Think Cinderella stories and ABBA then throw in some humour and romance and you’ll end up with Muriel’s Wedding. Directed by PJ Hogan, this bright, yet sad, film focuses on Australian family life and the meaning of “success.”
Muriel Heslop (Toni Collete) is jobless, has a low self-esteem and is obsessed with getting married to become successful. She lives in Porpoise Spit, a coastal resort, has no genuine friends and a dysfunctional family.
Muriel’s father, Bill Heslop, is a corrupt small-town politician who can not understand why the rest of the family have trouble keeping up with him. Bill divides his life between his mistress Deidre, a cosmetics seller, and time spent tyrannizing and putting down Muriel and the rest of the Heslop household.
Betty, Muriel’s mother, never seems to understand Bill or the rest of her family and is slowly disappearing without her family knowing. Dim Betty is drowning under an ocean of dirty dishes and when asked to give Muriel a blank check, she blankly responds, “How much for?”
Parents who don’t get along and jobless, couch potato children who sit around all day watching sport on television, portray Australian family life in Muriel’s Wedding. This negative portrayal also extends to a number of cases of adultery and family dysfunction.
Muriel comforts herself with ABBA records, dreaming of the white wedding that will turn her into another person. In one scene, at a nightclub named “Breakers”, Muriel meets her so-called “friends” who proceed to tell her they don’t like her because she is an embarrassment. These bimbo bitches tell Muriel she needs to “find friends on her own level.” This scene is symbolic of the way Muriel is treated throughout the movie and the way she acts in return. Muriel is forever being told she is not good enough and is an embarrassment, which is why she tries to transform herself into a new person.
Do government programs influence family life? Some of these programs are Medicare, Medicaid, and Social Security. These programs have changed family life not only in a positive way, but also in a negative way. These programs are targeted at giving older citizen some form of money or medical care, while other programs are geared at taking money from the working class. Yes, government programs do ...
And so the story unfolds and the plot thickens. Muriel meets Rhonda (Rachael Griffiths) at Hibiscus Island where she is spending all her parents’ money. Rhonda helps Muriel build her confidence in many ways and she begins a new life in Sydney. Trouble is, Muriel has a lot of lies to deal with if she is ever going to really take charge of her life.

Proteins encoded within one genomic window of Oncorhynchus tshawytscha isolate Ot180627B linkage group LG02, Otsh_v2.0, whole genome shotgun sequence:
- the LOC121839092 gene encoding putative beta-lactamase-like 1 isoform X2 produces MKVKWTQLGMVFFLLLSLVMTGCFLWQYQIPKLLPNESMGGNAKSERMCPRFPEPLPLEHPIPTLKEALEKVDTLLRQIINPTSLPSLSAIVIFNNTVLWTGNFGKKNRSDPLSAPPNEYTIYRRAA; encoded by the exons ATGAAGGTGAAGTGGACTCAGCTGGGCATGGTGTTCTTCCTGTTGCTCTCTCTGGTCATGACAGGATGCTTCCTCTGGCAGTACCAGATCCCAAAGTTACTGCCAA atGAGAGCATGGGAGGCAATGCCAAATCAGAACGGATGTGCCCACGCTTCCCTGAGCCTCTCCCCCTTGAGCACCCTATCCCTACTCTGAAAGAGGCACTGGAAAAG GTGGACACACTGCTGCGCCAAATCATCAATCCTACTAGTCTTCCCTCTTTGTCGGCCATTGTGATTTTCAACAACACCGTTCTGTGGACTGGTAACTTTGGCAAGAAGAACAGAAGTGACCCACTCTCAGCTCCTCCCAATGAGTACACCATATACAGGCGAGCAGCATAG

Another Australian movie, The Castle, presents a much different and more positive portrayal of Australian family life. The Kerrigon family is a happy bunch of good-willed people. Led by Darryl, the humorous father (Michael Keaton), the Kerrigons fight a multi-million dollar firm to keep their home at 3 Hillview Crescent, Coolaroo. There are no marital affairs, and each member of the household plays an active part in family life. Darryl is the opposite of Bill Helsop when it comes to the treatment of his family. Throughout The Castle, Darryl compliments his wife on her cooking and his children on their achievements. Every meal he asks, “Whaddya call this?” Even when the meal is simply chicken. Overall, this film is a happy comedy presenting a positive portrayal of Australian families.
Muriel’s Wedding can be described as a tragic comedy. There are funny parts, like the suspicious friendship between Bill and Deidre. “What a coincidence,” these two call out when they run into each other awfully regularly, though a major portion of the story is solemn. I enjoyed Muriel’s Wedding. Although not quite as good as The Castle entertainment-wise, Muriel’s Wedding is better in terms of a realistic and expressive storyline. The film is bursting with positive messages about the need to be yourself. It also has a wonderful soundtrack, full of fantastic ABBA hits. This film is definitely worth watching by all Australians.
Over the past 50 years, the traditional structure of the family has evolved tremendously. The role of each member has changed in many ways. This creates an entirely different chemistry within the family. In the 1950s, the traditional family was composed of a father, mother, and the children that they created within the marriage. The father was usually the disciplinarian and financial provider for ...